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Today's Stichomancy for Muhammad Ali

The first excerpt represents the past or something you must release, and is drawn from Trooper Peter Halket of Mashonaland by Olive Schreiner:

Nevertheless, if you will have it so, go, and say, 'I, Peter Halket, sinner among you all, who have desired women and gold, who have loved myself and hated my fellow, I--'" The stranger looked down at him, and placed his hand gently on his head. "Peter Simon Halket," he said, "a harder task I give you than any which has been laid upon you. In that small spot where alone on earth your will rules, bring there into being the kingdom today. Love your enemies; do good to them that hate you. Walk ever forward, looking not to the right hand or the left. Heed not what men shall say of you. Succour the oppressed; deliver the captive. If thine enemy hunger, feed him; if he is athirst give him drink."

A curious warmth and gladness stole over Peter Halket as he knelt; it was

The second excerpt represents the present or the deciding factor of the moment, and is drawn from Running a Thousand Miles for Freedom by William and Ellen Craft:

frightened away. However, if she would get us a comfortable place, we would be glad to leave. The landlady said she would go out and try. After spending the whole morning in canvassing the town, she came to our room and said, "I have been from one end of the place to the other, but every- body is full." Having a little foretaste of the vulgar prejudice of the town, we did not wonder at this result. However, the landlady gave me the address of some respectable coloured families, whom she thought, "under the circumstances," might be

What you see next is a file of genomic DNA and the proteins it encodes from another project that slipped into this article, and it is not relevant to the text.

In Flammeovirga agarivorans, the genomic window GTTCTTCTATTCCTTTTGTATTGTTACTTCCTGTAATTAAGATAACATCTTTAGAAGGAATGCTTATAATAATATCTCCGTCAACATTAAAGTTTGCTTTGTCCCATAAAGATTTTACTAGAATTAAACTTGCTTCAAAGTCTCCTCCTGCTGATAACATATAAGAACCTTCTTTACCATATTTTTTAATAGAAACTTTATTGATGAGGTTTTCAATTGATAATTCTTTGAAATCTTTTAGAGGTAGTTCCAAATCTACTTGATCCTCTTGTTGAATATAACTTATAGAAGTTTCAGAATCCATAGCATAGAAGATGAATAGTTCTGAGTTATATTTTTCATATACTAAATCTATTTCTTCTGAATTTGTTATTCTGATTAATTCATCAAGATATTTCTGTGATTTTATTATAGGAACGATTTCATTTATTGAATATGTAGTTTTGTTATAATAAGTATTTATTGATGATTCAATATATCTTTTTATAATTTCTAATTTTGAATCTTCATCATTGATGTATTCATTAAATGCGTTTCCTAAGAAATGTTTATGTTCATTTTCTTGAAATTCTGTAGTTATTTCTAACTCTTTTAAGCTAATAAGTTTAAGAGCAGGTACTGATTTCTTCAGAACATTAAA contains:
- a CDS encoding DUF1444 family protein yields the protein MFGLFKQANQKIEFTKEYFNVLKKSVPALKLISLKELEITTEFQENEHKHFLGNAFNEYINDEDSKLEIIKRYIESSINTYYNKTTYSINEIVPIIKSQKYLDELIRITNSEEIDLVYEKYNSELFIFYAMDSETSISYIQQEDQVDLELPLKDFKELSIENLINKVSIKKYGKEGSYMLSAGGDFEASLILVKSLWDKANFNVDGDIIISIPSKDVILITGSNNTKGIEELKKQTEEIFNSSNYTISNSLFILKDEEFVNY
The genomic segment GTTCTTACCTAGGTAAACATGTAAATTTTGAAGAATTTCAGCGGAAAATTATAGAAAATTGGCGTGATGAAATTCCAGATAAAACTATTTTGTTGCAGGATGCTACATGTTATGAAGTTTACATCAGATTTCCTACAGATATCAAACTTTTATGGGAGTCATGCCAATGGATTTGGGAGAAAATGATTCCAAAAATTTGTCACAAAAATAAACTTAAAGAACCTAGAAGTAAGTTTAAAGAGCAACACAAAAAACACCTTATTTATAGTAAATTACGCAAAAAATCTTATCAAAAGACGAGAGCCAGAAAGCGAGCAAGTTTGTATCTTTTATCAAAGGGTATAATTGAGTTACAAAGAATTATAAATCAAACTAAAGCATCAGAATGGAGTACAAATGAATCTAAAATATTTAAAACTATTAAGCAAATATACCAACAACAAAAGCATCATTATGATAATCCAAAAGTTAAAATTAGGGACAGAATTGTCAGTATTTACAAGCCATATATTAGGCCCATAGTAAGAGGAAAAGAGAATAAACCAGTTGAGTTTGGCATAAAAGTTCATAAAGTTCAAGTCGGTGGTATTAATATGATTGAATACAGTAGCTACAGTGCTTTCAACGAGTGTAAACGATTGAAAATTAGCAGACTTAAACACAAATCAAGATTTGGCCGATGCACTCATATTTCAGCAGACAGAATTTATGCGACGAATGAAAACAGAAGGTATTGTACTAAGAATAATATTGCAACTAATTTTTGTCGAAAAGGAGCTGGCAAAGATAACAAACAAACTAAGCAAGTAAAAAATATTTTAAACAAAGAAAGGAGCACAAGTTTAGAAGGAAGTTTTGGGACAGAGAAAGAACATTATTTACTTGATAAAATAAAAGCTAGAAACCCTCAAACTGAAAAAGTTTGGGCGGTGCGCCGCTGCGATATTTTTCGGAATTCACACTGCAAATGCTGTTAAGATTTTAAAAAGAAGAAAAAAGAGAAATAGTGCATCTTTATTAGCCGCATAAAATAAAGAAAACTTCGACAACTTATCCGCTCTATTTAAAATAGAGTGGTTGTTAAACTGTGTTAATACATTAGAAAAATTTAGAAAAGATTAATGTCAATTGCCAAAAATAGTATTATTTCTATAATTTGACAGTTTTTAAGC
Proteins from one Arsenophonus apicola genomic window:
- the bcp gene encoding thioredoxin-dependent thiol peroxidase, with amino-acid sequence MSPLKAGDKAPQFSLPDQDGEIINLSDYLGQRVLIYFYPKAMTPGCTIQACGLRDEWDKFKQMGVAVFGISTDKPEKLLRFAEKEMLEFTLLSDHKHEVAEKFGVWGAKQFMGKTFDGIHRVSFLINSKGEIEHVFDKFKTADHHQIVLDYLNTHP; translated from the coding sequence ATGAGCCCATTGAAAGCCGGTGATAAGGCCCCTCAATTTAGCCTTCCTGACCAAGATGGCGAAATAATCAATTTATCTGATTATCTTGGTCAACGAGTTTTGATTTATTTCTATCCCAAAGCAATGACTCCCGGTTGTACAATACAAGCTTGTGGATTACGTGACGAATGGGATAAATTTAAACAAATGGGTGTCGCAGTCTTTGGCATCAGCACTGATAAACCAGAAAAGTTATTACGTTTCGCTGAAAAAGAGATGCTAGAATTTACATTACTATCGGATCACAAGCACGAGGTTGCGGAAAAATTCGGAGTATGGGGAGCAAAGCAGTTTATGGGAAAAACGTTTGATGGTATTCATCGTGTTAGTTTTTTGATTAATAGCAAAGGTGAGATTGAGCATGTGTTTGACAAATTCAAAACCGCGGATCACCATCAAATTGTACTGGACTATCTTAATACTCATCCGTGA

Running a Thousand Miles for Freedom
The third excerpt represents the future or something you must embrace, and is drawn from I Have A Dream by Martin Luther King, Jr.:

moment and to underestimate the determination of the Negro. This sweltering summer of the Negro's legitimate discontent will not pass until there is an invigorating autumn of freedom and equality. Nineteen sixty-three is not an end, but a beginning. Those who hope that the Negro needed to blow off steam and will now be content will have a rude awakening if the nation returns to business as usual. There will be neither rest nor tranquility in America until the Negro is granted his citizenship rights. The whirlwinds of revolt will continue to shake the foundations of our nation until the bright day of justice emerges.

But there is something that I must say to my people who stand on